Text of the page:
California Releases Cell Phone Warnings First Issued A Decade Ago By Top Cancer Center
California Department of Health Issues Advice on How To Reduce Cell Phone Radiation
The newly released guidance has made headline news internationally.
December 14, 2017
The California Department of Public Health (CDPH) just issued long-awaited recommendations to reduce microwave radiation exposures from cell phones, especially for children. Spurred by a lawsuit and research suggesting that “long-term, high use may impact human health,” the CDPH press release includes guidance on why and how to reduce cell phone radiation. The CDPH drafted more than 27 versions of this advice since 2008, but December 13, 2017 was the first time CDPH published it online. The CDPH original 2008 guidance referred to the University of Pittsburgh Cancer Institute Cell Phone Advice and also included recommendations for state employees to reduce exposures to microwave radiation from cell phones as well as home and office cordless phones. The newly released guidance focuses only on cell phones cautioning that “children may be more at risk” because they will be exposed to cell phone radiation for a “lifetime” and with radiation exposures deeper into their brain.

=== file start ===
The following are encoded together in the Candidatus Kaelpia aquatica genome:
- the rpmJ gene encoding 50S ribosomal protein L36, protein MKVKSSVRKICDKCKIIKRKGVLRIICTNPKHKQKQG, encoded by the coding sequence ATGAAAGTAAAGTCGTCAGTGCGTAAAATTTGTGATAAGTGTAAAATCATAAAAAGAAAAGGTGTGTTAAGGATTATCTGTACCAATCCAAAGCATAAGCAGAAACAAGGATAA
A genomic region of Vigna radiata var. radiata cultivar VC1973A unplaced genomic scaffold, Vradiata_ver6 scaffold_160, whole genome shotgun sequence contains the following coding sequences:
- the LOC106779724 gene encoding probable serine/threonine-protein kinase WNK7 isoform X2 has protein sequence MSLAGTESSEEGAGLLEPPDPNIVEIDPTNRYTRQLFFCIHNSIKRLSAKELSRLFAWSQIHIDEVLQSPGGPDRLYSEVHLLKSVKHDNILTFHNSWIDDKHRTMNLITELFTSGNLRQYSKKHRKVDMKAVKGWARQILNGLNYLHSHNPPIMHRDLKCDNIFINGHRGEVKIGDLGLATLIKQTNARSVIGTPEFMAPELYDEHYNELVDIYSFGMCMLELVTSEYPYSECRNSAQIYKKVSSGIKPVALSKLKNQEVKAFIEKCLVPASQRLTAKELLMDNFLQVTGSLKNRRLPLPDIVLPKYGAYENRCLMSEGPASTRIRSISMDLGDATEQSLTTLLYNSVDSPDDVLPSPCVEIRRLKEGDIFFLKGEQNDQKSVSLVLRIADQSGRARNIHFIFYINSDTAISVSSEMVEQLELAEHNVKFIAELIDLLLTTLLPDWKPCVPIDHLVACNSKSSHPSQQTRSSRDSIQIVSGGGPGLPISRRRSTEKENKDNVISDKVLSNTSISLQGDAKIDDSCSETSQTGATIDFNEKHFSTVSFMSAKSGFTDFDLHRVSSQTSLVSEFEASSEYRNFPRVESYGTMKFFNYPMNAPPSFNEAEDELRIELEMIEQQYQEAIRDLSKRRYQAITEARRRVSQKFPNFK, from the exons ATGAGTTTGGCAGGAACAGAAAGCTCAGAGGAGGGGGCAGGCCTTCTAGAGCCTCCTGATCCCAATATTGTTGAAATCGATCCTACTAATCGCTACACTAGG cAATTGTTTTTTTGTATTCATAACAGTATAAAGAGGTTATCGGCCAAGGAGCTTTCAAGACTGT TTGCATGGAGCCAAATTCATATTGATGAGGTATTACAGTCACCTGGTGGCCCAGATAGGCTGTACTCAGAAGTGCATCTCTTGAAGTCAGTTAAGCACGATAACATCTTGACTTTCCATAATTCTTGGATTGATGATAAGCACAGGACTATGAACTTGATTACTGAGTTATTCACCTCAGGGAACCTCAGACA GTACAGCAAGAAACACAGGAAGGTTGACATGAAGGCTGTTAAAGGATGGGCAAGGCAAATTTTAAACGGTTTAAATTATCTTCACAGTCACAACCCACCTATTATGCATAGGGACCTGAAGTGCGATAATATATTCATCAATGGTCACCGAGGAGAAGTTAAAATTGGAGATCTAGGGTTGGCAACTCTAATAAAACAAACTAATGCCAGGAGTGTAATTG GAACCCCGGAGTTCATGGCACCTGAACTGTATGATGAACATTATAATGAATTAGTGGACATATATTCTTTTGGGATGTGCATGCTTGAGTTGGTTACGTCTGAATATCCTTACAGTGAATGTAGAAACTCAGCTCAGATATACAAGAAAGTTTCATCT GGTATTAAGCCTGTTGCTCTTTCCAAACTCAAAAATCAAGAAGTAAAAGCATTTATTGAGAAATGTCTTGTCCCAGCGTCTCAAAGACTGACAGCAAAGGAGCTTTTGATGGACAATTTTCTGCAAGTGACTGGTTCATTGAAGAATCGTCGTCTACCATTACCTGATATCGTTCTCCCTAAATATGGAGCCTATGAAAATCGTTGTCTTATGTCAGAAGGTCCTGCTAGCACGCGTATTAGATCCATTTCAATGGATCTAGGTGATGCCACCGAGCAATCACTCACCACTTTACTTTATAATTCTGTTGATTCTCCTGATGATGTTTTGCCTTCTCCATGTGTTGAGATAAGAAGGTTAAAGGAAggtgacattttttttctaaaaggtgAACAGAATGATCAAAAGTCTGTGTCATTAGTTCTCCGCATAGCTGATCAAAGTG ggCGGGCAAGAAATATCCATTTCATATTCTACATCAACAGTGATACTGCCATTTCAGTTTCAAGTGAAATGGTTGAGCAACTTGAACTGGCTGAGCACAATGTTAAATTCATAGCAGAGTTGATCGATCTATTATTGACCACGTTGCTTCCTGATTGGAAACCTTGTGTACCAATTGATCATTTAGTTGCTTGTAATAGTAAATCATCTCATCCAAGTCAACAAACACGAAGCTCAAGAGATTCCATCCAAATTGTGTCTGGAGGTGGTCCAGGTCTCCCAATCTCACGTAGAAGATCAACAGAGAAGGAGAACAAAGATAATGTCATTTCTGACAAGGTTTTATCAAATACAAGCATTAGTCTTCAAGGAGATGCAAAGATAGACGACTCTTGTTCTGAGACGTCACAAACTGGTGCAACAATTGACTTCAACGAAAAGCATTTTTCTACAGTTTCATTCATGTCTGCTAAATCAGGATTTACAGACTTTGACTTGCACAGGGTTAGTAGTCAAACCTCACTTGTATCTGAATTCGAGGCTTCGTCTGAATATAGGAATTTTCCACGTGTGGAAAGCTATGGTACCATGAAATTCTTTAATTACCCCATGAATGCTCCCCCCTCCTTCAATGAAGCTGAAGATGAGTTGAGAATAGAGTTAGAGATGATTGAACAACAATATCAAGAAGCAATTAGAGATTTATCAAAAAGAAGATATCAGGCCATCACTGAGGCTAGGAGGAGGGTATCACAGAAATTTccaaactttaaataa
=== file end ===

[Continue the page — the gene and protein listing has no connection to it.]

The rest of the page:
“Children’s brains develop through the teenage years and may be more affected by cell phone use,” said CDPH Director and State Public Health Officer Dr. Karen Smith. The new three-page CDPH guidance includes practical steps to reduce exposure to cell phone radiation, including keeping the phone away from the body, reducing cell phone use when the signal is weak, reducing the use of cell phones to stream videos and not sleeping with your cell phone. The guidance also states:
“Laboratory experiments and human health studies have suggested the possibility that long-term, high use of cell phones may be linked to certain types of cancer and other health effects, including: brain cancer and tumors of the acoustic nerve and salivary glands, lowered sperm quality and inactive or less mobile sperm, headaches and effects on learning and memory, hearing, behavior and sleep.”
The first draft of the CDPH cell phone guidance listed ten steps to reduce exposure and referenced the website of the University of Pittsburgh Cancer Institute Center for Environmental Oncology cell phone radiation recommendations developed by Dr. Devra Davis and Dr. Ronald Herberman [then Director of the Institute and Associate Chancellor of the University].The Memo made worldwide headlines advising all 3,000 UPCI faculty and staff about why and how to reduce microwave radiation exposures from cell and cordless phones.